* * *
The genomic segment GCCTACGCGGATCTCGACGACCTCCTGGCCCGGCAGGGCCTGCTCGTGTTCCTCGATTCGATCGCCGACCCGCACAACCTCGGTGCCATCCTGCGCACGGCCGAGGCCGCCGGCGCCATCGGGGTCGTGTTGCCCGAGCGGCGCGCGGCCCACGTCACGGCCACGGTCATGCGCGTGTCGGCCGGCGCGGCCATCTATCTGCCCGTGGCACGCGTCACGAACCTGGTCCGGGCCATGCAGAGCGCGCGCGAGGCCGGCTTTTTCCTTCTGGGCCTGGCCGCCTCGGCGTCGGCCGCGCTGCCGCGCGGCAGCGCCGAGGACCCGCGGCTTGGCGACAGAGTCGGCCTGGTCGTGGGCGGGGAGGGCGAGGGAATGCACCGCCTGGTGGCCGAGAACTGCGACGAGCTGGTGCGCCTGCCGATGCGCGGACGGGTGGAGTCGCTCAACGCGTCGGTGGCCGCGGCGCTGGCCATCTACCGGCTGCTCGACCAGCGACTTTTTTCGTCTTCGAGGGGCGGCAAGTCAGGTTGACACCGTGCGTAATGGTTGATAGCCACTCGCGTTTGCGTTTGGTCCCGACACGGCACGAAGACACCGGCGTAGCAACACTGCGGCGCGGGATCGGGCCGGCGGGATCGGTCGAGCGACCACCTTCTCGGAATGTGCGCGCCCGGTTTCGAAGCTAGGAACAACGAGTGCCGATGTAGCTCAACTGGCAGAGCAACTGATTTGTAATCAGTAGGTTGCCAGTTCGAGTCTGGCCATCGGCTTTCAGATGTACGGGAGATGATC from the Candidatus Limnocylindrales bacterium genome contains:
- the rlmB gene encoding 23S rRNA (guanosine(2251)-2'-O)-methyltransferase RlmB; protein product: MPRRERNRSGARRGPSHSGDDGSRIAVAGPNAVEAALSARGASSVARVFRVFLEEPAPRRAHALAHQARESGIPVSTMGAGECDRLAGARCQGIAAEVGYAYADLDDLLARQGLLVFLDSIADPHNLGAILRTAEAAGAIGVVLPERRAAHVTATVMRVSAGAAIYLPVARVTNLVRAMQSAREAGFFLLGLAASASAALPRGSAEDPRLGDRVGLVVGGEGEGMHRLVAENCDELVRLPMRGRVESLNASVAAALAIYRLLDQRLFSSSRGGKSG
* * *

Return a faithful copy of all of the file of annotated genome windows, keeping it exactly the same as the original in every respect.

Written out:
The genomic segment GCCTACGCGGATCTCGACGACCTCCTGGCCCGGCAGGGCCTGCTCGTGTTCCTCGATTCGATCGCCGACCCGCACAACCTCGGTGCCATCCTGCGCACGGCCGAGGCCGCCGGCGCCATCGGGGTCGTGTTGCCCGAGCGGCGCGCGGCCCACGTCACGGCCACGGTCATGCGCGTGTCGGCCGGCGCGGCCATCTATCTGCCCGTGGCACGCGTCACGAACCTGGTCCGGGCCATGCAGAGCGCGCGCGAGGCCGGCTTTTTCCTTCTGGGCCTGGCCGCCTCGGCGTCGGCCGCGCTGCCGCGCGGCAGCGCCGAGGACCCGCGGCTTGGCGACAGAGTCGGCCTGGTCGTGGGCGGGGAGGGCGAGGGAATGCACCGCCTGGTGGCCGAGAACTGCGACGAGCTGGTGCGCCTGCCGATGCGCGGACGGGTGGAGTCGCTCAACGCGTCGGTGGCCGCGGCGCTGGCCATCTACCGGCTGCTCGACCAGCGACTTTTTTCGTCTTCGAGGGGCGGCAAGTCAGGTTGACACCGTGCGTAATGGTTGATAGCCACTCGCGTTTGCGTTTGGTCCCGACACGGCACGAAGACACCGGCGTAGCAACACTGCGGCGCGGGATCGGGCCGGCGGGATCGGTCGAGCGACCACCTTCTCGGAATGTGCGCGCCCGGTTTCGAAGCTAGGAACAACGAGTGCCGATGTAGCTCAACTGGCAGAGCAACTGATTTGTAATCAGTAGGTTGCCAGTTCGAGTCTGGCCATCGGCTTTCAGATGTACGGGAGATGATC from the Candidatus Limnocylindrales bacterium genome contains:
- the rlmB gene encoding 23S rRNA (guanosine(2251)-2'-O)-methyltransferase RlmB; protein product: MPRRERNRSGARRGPSHSGDDGSRIAVAGPNAVEAALSARGASSVARVFRVFLEEPAPRRAHALAHQARESGIPVSTMGAGECDRLAGARCQGIAAEVGYAYADLDDLLARQGLLVFLDSIADPHNLGAILRTAEAAGAIGVVLPERRAAHVTATVMRVSAGAAIYLPVARVTNLVRAMQSAREAGFFLLGLAASASAALPRGSAEDPRLGDRVGLVVGGEGEGMHRLVAENCDELVRLPMRGRVESLNASVAAALAIYRLLDQRLFSSSRGGKSG